The Scotland coach accused the Springboks’ director of rugby of “sledging” at Murrayfield last weekend. A video has emerged of Erasmus appearing to tell South Africa full-back Willie le Roux that one of the Scotland wingers is poor under the high ball.
Townsend spoke of “character assassination” and called on World Rugby to clamp down on coaching staff who try to intimidate opposition players and referees from the sidelines.
Erasmus reprised his “water boy” role against Scotland, allowing him to prowl the touchline and also enter the field of play to hand water bottles to his players, a ploy he used during the summer series against the Lions.
Some of the more strident South African commentators have taken umbrage with Townsend who was also subjected to abuse on social media. Hogg had no desire to add fuel to the fire.
“A lot has been said about this already,” said the Scotland captain. “And to be brutally honest it doesn’t interest me in the slightest. What [Erasmus] does is up to him.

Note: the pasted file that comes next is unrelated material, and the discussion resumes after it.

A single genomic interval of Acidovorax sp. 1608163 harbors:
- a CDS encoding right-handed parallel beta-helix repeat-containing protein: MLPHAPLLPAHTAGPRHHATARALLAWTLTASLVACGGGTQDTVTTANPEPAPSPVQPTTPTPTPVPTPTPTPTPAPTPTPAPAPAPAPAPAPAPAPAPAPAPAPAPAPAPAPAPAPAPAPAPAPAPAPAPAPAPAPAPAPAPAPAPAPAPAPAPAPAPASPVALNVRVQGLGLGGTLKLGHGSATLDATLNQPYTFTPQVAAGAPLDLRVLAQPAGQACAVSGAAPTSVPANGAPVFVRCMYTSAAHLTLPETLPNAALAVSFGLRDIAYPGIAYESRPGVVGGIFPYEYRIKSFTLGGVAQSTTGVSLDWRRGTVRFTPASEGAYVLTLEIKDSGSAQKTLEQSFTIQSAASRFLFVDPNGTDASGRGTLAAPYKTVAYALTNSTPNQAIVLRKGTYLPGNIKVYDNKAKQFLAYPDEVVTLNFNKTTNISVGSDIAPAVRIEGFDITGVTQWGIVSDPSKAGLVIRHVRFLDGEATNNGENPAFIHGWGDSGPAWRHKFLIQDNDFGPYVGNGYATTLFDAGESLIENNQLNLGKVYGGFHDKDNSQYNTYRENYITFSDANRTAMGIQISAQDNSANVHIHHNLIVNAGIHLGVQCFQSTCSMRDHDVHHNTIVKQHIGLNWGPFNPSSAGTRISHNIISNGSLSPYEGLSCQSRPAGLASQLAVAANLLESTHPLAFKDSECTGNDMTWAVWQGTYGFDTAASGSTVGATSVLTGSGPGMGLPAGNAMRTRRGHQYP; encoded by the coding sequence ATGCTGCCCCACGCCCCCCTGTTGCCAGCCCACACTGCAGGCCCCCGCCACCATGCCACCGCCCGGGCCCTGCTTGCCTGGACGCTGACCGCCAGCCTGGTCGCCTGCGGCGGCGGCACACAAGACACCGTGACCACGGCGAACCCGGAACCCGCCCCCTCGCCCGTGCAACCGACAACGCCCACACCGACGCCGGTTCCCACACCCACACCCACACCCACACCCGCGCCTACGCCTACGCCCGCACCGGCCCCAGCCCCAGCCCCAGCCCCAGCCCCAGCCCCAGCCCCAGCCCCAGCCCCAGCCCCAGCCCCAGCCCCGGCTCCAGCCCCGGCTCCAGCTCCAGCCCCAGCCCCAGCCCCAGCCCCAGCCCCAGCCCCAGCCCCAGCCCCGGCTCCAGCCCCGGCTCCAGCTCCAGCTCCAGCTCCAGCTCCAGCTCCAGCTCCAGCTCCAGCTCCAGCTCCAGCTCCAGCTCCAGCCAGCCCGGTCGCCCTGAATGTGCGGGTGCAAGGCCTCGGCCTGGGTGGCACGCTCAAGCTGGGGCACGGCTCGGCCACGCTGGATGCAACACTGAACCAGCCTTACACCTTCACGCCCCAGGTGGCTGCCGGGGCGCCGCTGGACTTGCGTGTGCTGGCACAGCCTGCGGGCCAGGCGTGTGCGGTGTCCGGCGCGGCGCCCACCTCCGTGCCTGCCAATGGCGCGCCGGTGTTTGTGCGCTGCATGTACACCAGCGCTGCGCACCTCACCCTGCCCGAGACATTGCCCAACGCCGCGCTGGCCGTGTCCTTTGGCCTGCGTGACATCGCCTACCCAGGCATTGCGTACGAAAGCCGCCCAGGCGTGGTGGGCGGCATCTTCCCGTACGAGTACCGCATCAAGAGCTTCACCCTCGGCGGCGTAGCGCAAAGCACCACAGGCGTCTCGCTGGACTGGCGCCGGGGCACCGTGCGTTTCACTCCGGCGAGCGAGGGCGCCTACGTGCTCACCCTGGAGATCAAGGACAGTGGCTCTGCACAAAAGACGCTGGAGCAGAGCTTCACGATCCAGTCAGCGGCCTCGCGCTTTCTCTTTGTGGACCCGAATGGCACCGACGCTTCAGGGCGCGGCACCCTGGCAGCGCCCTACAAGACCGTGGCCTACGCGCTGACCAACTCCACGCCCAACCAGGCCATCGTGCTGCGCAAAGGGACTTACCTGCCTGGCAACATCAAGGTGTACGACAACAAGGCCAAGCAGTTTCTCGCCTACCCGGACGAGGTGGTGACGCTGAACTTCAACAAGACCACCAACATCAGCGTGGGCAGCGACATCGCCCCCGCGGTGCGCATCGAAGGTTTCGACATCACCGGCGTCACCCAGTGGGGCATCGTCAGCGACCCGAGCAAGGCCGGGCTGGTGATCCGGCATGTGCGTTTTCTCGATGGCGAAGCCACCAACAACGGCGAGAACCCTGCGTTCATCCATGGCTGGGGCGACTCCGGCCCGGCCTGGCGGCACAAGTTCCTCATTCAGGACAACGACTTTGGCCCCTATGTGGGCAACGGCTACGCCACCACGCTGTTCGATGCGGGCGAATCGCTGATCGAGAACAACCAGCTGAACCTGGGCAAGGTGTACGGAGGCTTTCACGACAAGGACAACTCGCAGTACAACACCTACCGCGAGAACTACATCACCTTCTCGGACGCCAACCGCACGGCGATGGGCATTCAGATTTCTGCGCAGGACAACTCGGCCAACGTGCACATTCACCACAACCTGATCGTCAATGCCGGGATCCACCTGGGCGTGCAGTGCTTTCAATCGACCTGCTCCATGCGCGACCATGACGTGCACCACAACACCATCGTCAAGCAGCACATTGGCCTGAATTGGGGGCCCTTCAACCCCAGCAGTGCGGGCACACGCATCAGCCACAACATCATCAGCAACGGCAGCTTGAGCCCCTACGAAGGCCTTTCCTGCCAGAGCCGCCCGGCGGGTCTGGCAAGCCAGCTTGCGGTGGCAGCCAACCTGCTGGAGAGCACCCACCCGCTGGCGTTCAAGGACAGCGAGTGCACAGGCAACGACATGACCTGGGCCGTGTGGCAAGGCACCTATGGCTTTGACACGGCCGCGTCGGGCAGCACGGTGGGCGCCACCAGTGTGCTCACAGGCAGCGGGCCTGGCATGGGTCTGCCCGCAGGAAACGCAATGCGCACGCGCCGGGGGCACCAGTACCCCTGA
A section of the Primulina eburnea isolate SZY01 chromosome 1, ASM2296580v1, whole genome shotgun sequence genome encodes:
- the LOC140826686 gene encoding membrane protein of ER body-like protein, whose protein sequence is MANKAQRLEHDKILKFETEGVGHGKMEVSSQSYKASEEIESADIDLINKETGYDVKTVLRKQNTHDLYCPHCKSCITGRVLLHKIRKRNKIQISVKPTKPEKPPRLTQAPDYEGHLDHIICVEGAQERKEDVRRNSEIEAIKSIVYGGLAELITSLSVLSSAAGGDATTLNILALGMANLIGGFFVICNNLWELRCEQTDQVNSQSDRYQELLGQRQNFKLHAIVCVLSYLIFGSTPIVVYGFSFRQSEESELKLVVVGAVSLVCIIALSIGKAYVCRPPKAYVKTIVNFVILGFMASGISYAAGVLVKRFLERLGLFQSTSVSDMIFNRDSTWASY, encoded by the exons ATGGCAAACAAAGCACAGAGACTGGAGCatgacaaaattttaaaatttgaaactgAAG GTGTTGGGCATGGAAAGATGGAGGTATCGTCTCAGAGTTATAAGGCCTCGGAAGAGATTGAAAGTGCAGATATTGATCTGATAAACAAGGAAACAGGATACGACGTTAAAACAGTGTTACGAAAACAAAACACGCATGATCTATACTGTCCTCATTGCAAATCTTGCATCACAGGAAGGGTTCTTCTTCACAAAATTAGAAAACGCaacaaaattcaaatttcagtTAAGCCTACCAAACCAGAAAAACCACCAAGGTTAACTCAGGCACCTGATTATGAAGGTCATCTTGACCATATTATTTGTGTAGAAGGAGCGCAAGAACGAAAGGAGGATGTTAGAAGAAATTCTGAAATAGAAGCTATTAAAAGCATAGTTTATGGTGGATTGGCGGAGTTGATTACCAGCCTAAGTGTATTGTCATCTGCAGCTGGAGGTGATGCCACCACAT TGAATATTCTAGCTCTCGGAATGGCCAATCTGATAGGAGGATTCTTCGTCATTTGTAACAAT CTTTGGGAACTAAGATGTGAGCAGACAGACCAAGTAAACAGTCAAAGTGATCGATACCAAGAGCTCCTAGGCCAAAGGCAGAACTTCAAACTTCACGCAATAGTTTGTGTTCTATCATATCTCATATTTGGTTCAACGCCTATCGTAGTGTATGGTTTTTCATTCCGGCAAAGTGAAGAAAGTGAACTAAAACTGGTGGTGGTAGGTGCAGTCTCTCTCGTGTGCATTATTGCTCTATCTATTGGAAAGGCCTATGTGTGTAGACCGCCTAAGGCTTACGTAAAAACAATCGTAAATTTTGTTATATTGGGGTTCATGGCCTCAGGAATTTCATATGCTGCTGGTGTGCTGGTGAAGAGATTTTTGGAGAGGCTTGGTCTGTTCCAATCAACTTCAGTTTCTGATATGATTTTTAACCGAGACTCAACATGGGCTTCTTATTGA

“Gregor covered a lot of this already so I’ve no interest in it. I was doing my best during the game to concentrate on making sure we were performing. I can’t be bothered with it.”
While Scotland host Japan at Murrayfield on Saturday, South Africa are at Twickenham to face England without Erasmus who has been banned from all rugby activity for two months for his criticism of match officials during the Lions series earlier this year.
He has appealed and was yesterday offered unswerving support from his assistant, Mzwandile Stick.
Erasmus is being portrayed as something akin to a martyr in South Africa despite his verbal attack on referee Nic Berry which had a profound effect on the official and his family.
Stick said: “Rassie is a very special guy to us. We know how much he cares for us. We know how much he cares for everyone and his spirit will always be there.”
“We’re going to miss him, yes. But one thing I guarantee you for sure is that his spirit will always be there.”